A principal justification for requiring exhaustion of BSEA’s administrative processes is to provide assistance to the courts through the specialized knowledge and expertise of the BSEA Hearing Officers.34 The BSEA’s sole statutory and regulatory purpose is to resolve special education disputes.35 The scope of special education is broad enough to include social, emotional and behavioral considerations, but only to the extent that they impact a student’s education,36 with the result that the expertise and experience of the BSEA Hearing Officers encompasses only what implicates a student’s right to special education.37 In the instant dispute, fact finding related to alleged IDEA or Section 504 violations and any consequent educational harm falls squarely within the Hearing Officer’s role and expertise.

In contrast, fact finding with respect to those legal claims that are not subject to IDEA exhaustion —that is, Parents’ state law (including tort claims) and Title IX claims—would require the Hearing Officer, for example, to hear evidence and make factual findings under tort law regarding pain and suffering, and proximate cause. This would place the Hearing Officer outside of his or her area of experience and expertise. In the words of Judge Woodlock, the BSEA administrative procedure “would provide little benefit because it can neither provide appropriate relief nor does it offer any particular expertise.”38 Courts, rather than the BSEA, “are the traditional and more expert arbiters of questions of tort and constitutional law.”39

The context of the instant dispute further demonstrates how fact finding proposed by Parents would take the Hearing Officer beyond the role of a BSEA Hearing Officer in adjudicating special education disputes. Parents make clear their intent that fact finding include the “emotional trauma of the rape” itself. See Parents’ closing argument, p.12. Yet, the alleged rape incident preceded the claims that Parents have made under the IDEA’s “child find” protections, as well as any protections Student may have under Section 504. In addition, Parents’ damages claim includes alleged harm to Student’s brothers and sisters through loss of consortium, which is well beyond the scope of the mandatory fact finding by the BSEA.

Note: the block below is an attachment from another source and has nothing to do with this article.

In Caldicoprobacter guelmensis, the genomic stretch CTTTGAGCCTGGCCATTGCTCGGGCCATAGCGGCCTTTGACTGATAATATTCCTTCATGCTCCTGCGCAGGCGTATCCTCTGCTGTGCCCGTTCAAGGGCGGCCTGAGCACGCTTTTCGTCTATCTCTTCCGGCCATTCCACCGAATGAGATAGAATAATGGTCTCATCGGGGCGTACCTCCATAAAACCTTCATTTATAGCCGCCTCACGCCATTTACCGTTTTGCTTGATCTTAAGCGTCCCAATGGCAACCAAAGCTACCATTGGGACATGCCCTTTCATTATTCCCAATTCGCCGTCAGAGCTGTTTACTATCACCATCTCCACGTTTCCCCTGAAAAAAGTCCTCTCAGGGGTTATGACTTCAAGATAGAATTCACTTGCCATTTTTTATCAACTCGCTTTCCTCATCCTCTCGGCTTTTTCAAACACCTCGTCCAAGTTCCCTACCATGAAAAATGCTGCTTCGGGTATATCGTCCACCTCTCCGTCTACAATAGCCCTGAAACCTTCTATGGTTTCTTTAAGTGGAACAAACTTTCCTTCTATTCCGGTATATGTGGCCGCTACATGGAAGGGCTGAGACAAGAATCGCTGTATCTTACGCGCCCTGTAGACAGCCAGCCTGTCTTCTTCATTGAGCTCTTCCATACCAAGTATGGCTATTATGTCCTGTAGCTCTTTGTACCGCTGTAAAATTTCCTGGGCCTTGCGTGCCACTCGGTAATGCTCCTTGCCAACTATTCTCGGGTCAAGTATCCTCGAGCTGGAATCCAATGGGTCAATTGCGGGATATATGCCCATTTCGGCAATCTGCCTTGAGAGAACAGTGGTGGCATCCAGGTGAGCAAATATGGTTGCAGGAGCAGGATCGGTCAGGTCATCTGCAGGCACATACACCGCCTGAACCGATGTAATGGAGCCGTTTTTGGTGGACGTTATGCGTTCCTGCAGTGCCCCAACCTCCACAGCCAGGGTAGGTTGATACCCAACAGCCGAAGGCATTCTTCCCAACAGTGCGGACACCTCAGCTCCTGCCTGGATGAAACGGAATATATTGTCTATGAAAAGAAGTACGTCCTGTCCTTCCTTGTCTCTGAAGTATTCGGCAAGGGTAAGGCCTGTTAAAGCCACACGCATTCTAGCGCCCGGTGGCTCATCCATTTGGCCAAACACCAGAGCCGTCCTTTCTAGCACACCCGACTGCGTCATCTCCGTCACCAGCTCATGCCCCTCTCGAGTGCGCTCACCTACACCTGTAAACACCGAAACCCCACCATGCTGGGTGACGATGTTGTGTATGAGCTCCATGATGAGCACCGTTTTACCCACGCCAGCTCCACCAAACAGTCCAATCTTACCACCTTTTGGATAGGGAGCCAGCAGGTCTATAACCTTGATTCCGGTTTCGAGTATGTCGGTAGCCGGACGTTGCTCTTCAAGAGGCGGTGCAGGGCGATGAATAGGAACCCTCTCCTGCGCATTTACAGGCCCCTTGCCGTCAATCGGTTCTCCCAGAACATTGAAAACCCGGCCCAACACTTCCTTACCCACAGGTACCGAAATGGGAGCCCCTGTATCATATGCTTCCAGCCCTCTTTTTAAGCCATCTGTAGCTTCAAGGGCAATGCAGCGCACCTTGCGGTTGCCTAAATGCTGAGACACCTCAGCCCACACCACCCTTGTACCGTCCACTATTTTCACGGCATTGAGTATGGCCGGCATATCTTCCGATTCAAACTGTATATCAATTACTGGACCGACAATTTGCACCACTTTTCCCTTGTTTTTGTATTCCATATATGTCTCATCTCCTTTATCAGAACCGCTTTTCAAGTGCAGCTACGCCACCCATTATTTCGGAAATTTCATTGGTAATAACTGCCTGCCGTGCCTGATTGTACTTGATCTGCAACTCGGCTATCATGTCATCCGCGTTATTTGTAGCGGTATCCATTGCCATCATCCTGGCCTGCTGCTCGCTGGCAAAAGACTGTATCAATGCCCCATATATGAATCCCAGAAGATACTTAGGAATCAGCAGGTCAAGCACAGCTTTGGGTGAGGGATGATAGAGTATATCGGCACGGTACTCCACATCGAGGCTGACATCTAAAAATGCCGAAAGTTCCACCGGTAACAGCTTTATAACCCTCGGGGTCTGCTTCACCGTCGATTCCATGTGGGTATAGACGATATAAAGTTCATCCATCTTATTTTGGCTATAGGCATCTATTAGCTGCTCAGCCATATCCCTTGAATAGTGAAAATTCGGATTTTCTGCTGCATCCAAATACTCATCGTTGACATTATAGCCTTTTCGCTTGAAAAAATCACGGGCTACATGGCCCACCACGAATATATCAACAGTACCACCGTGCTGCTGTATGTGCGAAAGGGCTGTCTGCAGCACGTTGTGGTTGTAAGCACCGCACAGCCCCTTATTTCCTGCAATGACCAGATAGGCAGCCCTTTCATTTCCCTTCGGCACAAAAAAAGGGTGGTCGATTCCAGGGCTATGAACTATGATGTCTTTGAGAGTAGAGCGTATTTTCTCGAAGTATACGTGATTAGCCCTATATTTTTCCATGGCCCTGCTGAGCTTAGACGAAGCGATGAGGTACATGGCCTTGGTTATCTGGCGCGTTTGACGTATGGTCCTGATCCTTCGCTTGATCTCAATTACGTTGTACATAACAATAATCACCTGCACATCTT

Finally, I note that administrative fact finding regarding Parents’ additional claims may raise concerns as to whether the parties are being denied the opportunity for the application and protection of the formal rules of evidence and the opportunity for a jury trial that would normally occur as part of judicial fact finding but that are not available within a BSEA proceeding.40

For these reasons, I will limit fact finding to what is necessary to determine whether Student’s rights under the IDEA or Section 504 have been violated, and, if so, the nature and extent of any consequent educational harm. The scope of fact finding will likely be comparable to what would occur in a compensatory claim (as explained in the text accompanying footnote 33, above) and will be determined more specifically by the Hearing Officer after input from the parties (as explained in the Order, immediately below).41


CBDE’s Motion to Dismiss is ALLOWED with respect to all substantive educational claims. Parents’ substantive education claims are DISMISSED without prejudice.

CBDE’s Motion to Dismiss is DENIED with respect to fact finding required for purposes of exhaustion of Parents’ IDEA and Section 504 claims for damages, and is ALLOWED with respect to all other fact finding.

No later than three weeks from the date of this Ruling, Parents shall file a statement delineating each factual issue that Parents propose be addressed by the Hearing Officer’s fact finding. Within two weeks of Parents’ filing this statement, CBDE may file any objection to Parents’ statement. The Hearing Officer will then enter an order describing the factual issues to be addressed at hearing.